Airlines take in $977 billion in payments, according to a study by Edgar, Dunn & Company, including fares, ancillaries, taxes, and refunds.

The cost of accepting these payments is $20.3 billion, or 2.2% of the total payment amount. This mostly comprises fees that include fraud prevention, operational costs, and cash flow—if there is a delay on payment then there is a cost associated with that.

Airline focus has traditionally been on these costs and especially the fees paid to card providers, the single biggest component. This has led to a debate on new payment methods that offer customers alternatives and potentially offer an opportunity to airlines to reduce cost.

The truth is that cards are here to stay. They remain the most popular form of payment in most regions, and they are appropriate to a global industry.

“Looking at only cost is a very limited view,” says Natasha Ansell, Vice President, Head of Visa Business Solutions for Central Europe, Middle East and Africa at Visa. “The fact is that nobody will continue paying for something that delivers no value. And, for consumers and airlines, cards add value.”


The convenience of cards

To begin with, cards offer convenience, instant authorization, and security to customers. They know how cards work, and they trust them. In many cases, the use of cards is tied to airline loyalty programs so there are additional benefits too. That is a huge boost to airline sales. It is unlikely the customer will be put off a purchase by the card payment process. Airlines, meanwhile, will know the payment is going through and when they will receive the money. That is a huge asset to financial planning.

It is also worth noting that there are about 10 touchpoints in a journey from the initial ticket purchase through to buying a coffee or sandwich onboard the flight. A card will always be appropriate but other forms of payment may have challenges depending on the environment. Perhaps Wi-Fi isn’t available, or cash can’t be accepted.

“Then you have to consider all the information a card payment gives you,” says Ansell. “Where was the payment made, when, and in what category of spending? If you think about driving revenues and cross-selling, you do that by understanding the customer and making a relevant offer. A payment by card gives you that understanding.”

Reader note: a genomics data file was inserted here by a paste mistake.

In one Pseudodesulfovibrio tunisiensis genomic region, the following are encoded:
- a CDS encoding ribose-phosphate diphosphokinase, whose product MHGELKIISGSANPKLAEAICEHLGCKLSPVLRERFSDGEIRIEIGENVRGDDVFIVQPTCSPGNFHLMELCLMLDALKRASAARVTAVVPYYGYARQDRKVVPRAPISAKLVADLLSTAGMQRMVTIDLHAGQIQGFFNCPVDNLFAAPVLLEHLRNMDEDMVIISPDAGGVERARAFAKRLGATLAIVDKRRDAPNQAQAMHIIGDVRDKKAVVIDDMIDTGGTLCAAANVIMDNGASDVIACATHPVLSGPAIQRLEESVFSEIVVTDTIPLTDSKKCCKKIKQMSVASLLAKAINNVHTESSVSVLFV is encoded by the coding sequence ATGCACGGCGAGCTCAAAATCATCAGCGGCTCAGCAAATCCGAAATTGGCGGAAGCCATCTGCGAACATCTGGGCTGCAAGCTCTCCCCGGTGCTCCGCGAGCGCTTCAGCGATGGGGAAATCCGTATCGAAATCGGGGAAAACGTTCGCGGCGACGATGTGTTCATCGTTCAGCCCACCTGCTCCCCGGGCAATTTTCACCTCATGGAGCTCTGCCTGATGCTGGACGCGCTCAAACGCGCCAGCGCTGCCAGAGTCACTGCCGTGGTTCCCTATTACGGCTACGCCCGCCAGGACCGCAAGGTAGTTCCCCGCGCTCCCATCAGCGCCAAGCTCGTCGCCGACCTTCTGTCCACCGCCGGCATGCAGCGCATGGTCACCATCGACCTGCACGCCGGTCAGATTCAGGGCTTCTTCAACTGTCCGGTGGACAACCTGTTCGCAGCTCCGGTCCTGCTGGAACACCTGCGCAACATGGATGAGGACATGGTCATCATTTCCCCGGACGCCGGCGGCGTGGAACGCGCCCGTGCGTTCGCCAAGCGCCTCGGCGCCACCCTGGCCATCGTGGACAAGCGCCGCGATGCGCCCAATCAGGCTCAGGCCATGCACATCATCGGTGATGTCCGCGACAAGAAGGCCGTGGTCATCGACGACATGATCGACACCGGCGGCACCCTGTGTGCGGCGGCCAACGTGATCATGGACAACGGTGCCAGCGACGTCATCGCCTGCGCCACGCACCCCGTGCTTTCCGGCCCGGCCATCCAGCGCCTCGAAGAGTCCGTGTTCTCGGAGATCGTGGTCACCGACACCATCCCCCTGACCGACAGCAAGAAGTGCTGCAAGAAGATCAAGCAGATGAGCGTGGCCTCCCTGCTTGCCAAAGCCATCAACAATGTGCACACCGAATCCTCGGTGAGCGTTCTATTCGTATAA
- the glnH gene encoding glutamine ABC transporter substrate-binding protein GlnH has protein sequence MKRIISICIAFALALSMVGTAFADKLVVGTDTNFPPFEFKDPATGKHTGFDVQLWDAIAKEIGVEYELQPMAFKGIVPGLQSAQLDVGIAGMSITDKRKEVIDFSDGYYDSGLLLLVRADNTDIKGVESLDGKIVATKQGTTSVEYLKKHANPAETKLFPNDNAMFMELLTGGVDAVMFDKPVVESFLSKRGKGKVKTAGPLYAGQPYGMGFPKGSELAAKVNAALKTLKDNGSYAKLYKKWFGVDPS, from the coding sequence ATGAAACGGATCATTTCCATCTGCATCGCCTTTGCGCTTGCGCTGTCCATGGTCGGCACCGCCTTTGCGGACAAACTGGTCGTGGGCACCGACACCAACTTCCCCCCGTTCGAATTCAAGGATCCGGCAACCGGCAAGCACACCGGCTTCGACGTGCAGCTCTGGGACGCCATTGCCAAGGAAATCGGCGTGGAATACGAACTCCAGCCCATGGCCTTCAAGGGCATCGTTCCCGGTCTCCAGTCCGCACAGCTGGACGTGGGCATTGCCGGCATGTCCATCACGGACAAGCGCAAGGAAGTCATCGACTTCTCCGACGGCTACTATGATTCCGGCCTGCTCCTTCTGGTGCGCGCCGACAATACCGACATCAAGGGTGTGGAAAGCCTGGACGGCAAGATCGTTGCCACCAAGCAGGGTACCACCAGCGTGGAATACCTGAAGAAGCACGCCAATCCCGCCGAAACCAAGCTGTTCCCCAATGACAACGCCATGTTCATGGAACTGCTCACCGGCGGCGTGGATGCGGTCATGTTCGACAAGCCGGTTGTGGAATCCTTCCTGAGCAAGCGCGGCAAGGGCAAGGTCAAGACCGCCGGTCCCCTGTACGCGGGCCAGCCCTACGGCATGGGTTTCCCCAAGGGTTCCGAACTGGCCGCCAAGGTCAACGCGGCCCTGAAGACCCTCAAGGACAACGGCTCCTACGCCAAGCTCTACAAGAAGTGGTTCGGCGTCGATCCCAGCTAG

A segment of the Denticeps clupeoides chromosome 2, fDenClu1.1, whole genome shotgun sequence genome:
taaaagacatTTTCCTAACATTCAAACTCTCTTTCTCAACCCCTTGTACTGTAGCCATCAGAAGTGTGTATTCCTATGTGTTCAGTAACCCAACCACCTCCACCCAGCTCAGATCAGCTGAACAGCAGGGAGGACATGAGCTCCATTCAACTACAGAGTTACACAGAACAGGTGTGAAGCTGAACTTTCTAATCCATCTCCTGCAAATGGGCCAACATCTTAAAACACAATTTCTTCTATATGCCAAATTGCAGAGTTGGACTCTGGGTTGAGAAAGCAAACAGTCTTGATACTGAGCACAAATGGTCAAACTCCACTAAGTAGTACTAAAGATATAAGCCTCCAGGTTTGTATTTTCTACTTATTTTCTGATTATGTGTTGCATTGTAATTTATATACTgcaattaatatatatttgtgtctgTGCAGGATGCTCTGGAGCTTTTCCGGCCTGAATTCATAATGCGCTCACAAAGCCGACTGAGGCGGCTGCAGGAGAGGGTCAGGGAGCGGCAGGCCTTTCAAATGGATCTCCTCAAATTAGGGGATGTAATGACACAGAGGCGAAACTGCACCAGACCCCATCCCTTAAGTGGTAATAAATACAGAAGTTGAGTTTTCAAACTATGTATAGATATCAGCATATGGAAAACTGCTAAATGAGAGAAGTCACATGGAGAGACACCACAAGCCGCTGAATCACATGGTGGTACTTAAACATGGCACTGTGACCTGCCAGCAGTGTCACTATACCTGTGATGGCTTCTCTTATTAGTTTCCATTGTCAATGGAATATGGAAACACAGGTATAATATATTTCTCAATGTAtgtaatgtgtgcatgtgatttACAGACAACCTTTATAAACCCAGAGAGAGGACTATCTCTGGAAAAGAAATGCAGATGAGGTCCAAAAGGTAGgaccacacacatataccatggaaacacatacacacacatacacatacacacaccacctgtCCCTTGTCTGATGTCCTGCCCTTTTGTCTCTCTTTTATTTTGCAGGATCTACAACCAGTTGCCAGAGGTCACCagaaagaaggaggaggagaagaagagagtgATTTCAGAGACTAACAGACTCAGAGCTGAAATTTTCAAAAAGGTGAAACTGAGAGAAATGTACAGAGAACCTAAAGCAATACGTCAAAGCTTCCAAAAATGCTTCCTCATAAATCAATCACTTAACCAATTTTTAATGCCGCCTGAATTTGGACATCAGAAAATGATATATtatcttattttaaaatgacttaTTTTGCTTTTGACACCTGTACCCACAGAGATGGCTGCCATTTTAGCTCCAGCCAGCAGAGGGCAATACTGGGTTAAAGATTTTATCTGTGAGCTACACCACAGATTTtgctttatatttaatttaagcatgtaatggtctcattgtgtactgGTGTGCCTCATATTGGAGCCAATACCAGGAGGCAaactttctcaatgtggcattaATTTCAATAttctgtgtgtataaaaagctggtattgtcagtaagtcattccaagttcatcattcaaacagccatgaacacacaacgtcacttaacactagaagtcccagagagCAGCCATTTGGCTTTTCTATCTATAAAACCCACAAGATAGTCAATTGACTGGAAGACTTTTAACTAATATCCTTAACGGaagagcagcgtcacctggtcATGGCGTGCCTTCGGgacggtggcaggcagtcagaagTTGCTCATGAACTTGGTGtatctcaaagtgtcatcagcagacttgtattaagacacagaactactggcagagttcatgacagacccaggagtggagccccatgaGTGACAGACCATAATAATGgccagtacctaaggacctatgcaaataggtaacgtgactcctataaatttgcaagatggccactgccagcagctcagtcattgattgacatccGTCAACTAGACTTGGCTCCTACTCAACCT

New payment methods offer an abundance of data, too, but they have their limitations. The advent of such services as Buy Now Pay Later are unlikely to challenge the prevalence of cards in the near term as they are not yet as ubiquitous as cards on a global scale, for example. Also, security and trust remain critical as travel adapts to a digital-first reality. The rapid growth of digital money movement requires a new security approach. That is why Visa has spent $9 bilion in the last five years to boost cybersecurity and reduce fraud.

Consumers and businesses increasingly expect transparency, speed, and simplicity when making or receiving payments. Data, security, and an expanding ecosystem of partnerships are paramount to global innovation. Visa, for example, has made a number of new acquisitions, including Tink, an open banking platform.

Another development is the acquisition of Currencycloud, a business that provides complete transparency on an opaque aspect of sales. Airlines are usually global businesses and make sales in a variety of currencies. Customers, too, often buy in currencies with which they are not familiar and want the exact price to be clear. Currencycloud enables clients and partners to offer digital-first travel payment solutions, including multi-currency wallets and real-time notification of exchange rates.

“The main point is that a card is not a piece of plastic,” Ansell concludes. “We must get past that image and think of it as the best form of digital payment available to airlines.”


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